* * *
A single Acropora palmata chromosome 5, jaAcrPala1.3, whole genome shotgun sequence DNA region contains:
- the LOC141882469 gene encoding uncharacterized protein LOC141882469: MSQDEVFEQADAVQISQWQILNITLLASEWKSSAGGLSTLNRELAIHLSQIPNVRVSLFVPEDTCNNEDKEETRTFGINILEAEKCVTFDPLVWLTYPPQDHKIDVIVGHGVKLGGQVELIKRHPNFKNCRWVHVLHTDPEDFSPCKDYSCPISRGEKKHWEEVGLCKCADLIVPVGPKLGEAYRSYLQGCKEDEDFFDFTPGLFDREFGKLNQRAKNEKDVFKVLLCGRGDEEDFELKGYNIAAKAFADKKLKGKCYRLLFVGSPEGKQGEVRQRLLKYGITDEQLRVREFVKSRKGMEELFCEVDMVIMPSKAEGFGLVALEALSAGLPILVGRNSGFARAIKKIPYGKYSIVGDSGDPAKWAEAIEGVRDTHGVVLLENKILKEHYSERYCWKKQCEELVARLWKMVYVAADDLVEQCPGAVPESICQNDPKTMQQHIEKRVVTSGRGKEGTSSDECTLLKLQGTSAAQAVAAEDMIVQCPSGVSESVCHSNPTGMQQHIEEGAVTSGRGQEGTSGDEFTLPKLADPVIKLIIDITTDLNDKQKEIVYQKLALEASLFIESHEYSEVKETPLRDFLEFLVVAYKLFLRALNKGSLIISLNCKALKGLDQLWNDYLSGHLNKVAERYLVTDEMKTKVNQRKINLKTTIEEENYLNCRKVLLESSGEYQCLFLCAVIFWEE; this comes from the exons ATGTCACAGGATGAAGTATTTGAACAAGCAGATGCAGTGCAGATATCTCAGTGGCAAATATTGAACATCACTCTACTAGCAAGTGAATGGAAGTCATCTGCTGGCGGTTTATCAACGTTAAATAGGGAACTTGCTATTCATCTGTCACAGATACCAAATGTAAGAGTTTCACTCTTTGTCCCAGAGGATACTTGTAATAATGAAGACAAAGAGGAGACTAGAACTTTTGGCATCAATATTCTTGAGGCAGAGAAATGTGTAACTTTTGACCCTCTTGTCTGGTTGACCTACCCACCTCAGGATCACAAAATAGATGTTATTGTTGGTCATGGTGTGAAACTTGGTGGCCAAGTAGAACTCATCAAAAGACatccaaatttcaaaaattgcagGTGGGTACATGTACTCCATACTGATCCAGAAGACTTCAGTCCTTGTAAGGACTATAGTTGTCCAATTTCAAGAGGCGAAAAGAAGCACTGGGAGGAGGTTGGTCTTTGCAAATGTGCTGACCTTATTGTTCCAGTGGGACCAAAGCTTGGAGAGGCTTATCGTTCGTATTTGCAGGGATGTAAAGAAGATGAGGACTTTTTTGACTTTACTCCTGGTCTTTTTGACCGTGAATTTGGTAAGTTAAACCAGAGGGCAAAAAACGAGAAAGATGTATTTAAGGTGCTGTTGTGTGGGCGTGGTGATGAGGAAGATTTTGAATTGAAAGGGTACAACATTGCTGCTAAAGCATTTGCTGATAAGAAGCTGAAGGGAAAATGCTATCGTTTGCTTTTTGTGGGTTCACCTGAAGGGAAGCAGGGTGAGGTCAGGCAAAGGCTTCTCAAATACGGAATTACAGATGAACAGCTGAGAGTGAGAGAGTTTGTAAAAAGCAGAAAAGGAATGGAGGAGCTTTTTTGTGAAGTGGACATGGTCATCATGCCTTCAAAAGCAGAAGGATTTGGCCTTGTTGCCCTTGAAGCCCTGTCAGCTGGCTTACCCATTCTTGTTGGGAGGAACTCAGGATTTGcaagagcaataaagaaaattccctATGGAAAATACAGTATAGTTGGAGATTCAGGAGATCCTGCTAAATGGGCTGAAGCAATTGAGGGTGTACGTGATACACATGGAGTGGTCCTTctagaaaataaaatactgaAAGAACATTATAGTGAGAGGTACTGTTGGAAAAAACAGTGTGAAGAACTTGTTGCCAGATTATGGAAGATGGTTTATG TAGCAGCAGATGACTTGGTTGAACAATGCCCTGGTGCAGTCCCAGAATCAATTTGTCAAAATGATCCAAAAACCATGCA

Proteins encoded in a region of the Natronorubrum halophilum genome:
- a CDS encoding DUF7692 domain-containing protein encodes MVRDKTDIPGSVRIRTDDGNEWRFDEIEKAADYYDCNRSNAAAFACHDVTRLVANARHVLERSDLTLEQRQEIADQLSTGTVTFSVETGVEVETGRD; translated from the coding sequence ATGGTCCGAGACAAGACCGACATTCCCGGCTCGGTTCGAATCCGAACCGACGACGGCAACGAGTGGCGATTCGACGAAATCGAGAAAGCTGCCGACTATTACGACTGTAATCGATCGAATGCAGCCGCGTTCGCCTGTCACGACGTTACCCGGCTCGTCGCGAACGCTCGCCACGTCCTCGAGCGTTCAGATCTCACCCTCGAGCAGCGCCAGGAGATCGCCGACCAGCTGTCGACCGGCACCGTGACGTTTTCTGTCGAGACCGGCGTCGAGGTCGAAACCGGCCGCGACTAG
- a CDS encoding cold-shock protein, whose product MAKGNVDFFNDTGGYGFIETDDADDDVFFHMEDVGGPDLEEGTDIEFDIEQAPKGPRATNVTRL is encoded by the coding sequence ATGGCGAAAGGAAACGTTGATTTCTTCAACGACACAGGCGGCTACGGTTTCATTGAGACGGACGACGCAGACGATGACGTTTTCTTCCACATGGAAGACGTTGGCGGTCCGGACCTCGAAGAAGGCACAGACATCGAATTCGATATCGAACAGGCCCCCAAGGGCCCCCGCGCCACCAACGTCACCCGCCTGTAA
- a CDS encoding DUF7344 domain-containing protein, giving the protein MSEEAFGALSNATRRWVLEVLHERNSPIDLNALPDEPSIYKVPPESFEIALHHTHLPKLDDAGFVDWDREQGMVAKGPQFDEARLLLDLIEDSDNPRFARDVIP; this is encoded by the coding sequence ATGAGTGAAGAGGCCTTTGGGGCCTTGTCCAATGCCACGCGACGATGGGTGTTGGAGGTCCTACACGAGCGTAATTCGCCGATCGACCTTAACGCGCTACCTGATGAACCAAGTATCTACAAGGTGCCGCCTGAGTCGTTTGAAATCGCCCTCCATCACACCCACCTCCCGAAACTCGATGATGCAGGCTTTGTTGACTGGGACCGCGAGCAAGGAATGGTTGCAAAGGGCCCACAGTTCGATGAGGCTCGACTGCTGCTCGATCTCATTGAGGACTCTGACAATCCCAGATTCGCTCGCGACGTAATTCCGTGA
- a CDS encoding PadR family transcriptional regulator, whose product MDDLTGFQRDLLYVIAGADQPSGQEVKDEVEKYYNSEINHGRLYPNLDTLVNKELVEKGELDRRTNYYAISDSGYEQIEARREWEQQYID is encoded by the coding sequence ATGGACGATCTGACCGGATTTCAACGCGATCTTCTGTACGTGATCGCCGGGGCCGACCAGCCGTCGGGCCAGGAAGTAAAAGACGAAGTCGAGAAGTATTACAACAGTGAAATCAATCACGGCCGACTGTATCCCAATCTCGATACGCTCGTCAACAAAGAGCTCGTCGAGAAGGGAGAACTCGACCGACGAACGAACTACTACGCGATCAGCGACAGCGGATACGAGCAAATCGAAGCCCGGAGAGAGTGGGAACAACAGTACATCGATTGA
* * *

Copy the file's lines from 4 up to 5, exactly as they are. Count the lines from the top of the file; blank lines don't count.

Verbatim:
- a CDS encoding DUF7692 domain-containing protein encodes MVRDKTDIPGSVRIRTDDGNEWRFDEIEKAADYYDCNRSNAAAFACHDVTRLVANARHVLERSDLTLEQRQEIADQLSTGTVTFSVETGVEVETGRD; translated from the coding sequence ATGGTCCGAGACAAGACCGACATTCCCGGCTCGGTTCGAATCCGAACCGACGACGGCAACGAGTGGCGATTCGACGAAATCGAGAAAGCTGCCGACTATTACGACTGTAATCGATCGAATGCAGCCGCGTTCGCCTGTCACGACGTTACCCGGCTCGTCGCGAACGCTCGCCACGTCCTCGAGCGTTCAGATCTCACCCTCGAGCAGCGCCAGGAGATCGCCGACCAGCTGTCGACCGGCACCGTGACGTTTTCTGTCGAGACCGGCGTCGAGGTCGAAACCGGCCGCGACTAG
- a CDS encoding cold-shock protein, whose product MAKGNVDFFNDTGGYGFIETDDADDDVFFHMEDVGGPDLEEGTDIEFDIEQAPKGPRATNVTRL is encoded by the coding sequence ATGGCGAAAGGAAACGTTGATTTCTTCAACGACACAGGCGGCTACGGTTTCATTGAGACGGACGACGCAGACGATGACGTTTTCTTCCACATGGAAGACGTTGGCGGTCCGGACCTCGAAGAAGGCACAGACATCGAATTCGATATCGAACAGGCCCCCAAGGGCCCCCGCGCCACCAACGTCACCCGCCTGTAA